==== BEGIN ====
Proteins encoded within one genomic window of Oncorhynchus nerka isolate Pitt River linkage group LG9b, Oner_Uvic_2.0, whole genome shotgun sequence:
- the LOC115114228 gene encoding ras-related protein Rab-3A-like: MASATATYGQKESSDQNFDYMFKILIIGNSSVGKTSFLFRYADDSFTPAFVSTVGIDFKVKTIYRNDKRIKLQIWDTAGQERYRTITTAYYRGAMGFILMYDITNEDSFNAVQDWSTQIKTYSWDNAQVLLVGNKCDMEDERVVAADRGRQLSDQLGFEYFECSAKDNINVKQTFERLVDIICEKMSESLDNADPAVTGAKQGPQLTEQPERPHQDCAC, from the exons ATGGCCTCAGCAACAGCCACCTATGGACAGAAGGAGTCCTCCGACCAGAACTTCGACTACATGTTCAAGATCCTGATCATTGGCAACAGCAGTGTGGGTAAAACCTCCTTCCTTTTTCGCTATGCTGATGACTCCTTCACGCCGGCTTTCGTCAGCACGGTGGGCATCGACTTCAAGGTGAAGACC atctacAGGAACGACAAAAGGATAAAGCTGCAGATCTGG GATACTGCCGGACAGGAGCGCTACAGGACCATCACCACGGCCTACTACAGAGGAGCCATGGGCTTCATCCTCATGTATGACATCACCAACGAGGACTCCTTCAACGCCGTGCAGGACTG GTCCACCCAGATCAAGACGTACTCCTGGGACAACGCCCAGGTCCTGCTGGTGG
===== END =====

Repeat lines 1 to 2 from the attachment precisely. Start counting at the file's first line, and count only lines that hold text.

Proteins encoded within one genomic window of Oncorhynchus nerka isolate Pitt River linkage group LG9b, Oner_Uvic_2.0, whole genome shotgun sequence:
- the LOC115114228 gene encoding ras-related protein Rab-3A-like: MASATATYGQKESSDQNFDYMFKILIIGNSSVGKTSFLFRYADDSFTPAFVSTVGIDFKVKTIYRNDKRIKLQIWDTAGQERYRTITTAYYRGAMGFILMYDITNEDSFNAVQDWSTQIKTYSWDNAQVLLVGNKCDMEDERVVAADRGRQLSDQLGFEYFECSAKDNINVKQTFERLVDIICEKMSESLDNADPAVTGAKQGPQLTEQPERPHQDCAC, from the exons ATGGCCTCAGCAACAGCCACCTATGGACAGAAGGAGTCCTCCGACCAGAACTTCGACTACATGTTCAAGATCCTGATCATTGGCAACAGCAGTGTGGGTAAAACCTCCTTCCTTTTTCGCTATGCTGATGACTCCTTCACGCCGGCTTTCGTCAGCACGGTGGGCATCGACTTCAAGGTGAAGACC atctacAGGAACGACAAAAGGATAAAGCTGCAGATCTGG GATACTGCCGGACAGGAGCGCTACAGGACCATCACCACGGCCTACTACAGAGGAGCCATGGGCTTCATCCTCATGTATGACATCACCAACGAGGACTCCTTCAACGCCGTGCAGGACTG GTCCACCCAGATCAAGACGTACTCCTGGGACAACGCCCAGGTCCTGCTGGTGG